Nicholas Hurst, chairman, Support Oakfield Society, writes:
The removal of Oakfield from the Local Plan is, at last, a victory for common sense. Used by thousands of people each week for sport and social gatherings, cherished as a listed Asset of Community Value, protected by a Restrictive Crown Covenant and nestled in the green belt, Oakfield did not deserve to be put under threat.
Voices were raised in the House of Commons and the London Assembly as well as in our own Town Hall – in meeting after meeting for over four years. But in the end it came down to a single Planning Inspector to point out the obvious. After many days of hearings and mile-high stacks of written evidence he concluded that, without Oakfield, Redbridge would not be sustainable as a living, thriving social and economic entity.
Like ourselves, he recognises there is no need to build on Oakfield since there is sufficient capacity elsewhere for housing, school spaces and health services. And he is sceptical of the reasons to change the Green Belt boundary. In any case, the future need for sports provision can only be met if Oakfield is retained (along with the Ford sports ground).
It is good that the council have decided not to challenge the Inspector’s advice as previously hinted. This indicates the strength of the evidence we provided – and have been telling the council consistently since 2013!
We should like to thank the thousands of people, numerous organisations and some influential supporters who have helped our campaign with petitions, donations and joining in good humoured demonstrations. But the task is not complete. We are now planning for an even better future for this wonderful community asset. Indeed, with prescient optimism, we changed the name of the society some months ago from ‘Save’ (job done!) to ‘Support Oakfield Society’.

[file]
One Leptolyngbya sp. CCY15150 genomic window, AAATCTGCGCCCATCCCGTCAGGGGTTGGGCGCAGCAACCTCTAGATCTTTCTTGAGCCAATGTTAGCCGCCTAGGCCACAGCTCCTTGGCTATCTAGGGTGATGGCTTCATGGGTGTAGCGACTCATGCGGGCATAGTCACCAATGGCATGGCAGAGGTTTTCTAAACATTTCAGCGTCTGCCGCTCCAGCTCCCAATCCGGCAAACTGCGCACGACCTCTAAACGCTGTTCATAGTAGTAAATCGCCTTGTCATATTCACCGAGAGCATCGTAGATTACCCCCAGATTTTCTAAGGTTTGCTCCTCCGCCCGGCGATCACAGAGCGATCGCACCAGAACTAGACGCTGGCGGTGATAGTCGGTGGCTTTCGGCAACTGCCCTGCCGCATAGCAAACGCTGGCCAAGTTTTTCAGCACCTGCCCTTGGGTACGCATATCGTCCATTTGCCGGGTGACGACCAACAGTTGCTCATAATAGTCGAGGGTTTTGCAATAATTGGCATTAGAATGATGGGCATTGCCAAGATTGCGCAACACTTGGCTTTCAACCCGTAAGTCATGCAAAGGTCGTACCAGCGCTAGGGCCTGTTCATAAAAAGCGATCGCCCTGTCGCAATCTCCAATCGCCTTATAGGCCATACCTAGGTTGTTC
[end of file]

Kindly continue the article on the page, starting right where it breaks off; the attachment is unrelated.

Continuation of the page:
Farm decision is disappointing
Ron Jeffries, chairman, Aldborough Hatch Defence Association, Aldborough Road North, Aldborough Hatch, writes:
There is massive disappointment in Aldborough Hatch at the news that the secretary of state will not call in the planning application approved by Redbridge Council’s Planning Committee to extract sand and gravel from Aldborough Hatch Farm.
Soon the noise of water pumps 24/7 will vibrate in close proximity to homes, shattering the peace of this bit of the green belt.
Clouds of dust will descend on residents, children and staff at Oaks Park High School, the William Torbitt Primary School, the Aldborough Hatch Equestrian Centre and the Busy Bodies Pre-School Day Nursery. Members of the multi-cultural community meeting at St Peter’s Church halls and the Oaks Lane Mosque will be within a few metres of the excavations.
The Mayor of London’s officers agreed that the excavations would result in what they delightfully described as “less than substantial harm” to St Peter’s Church but that “such harm would be outweighed by the public benefits of the scheme.” In other words, for the sake of money in the pockets of the developers and the council, if the church is damaged, no one could care a damn.
Redbridge in general and Aldborough Hatch in particular has been deserted and devastatingly let down by elected councillors and must now realise that residents will have the opportunity to show their disgust at the ballot box.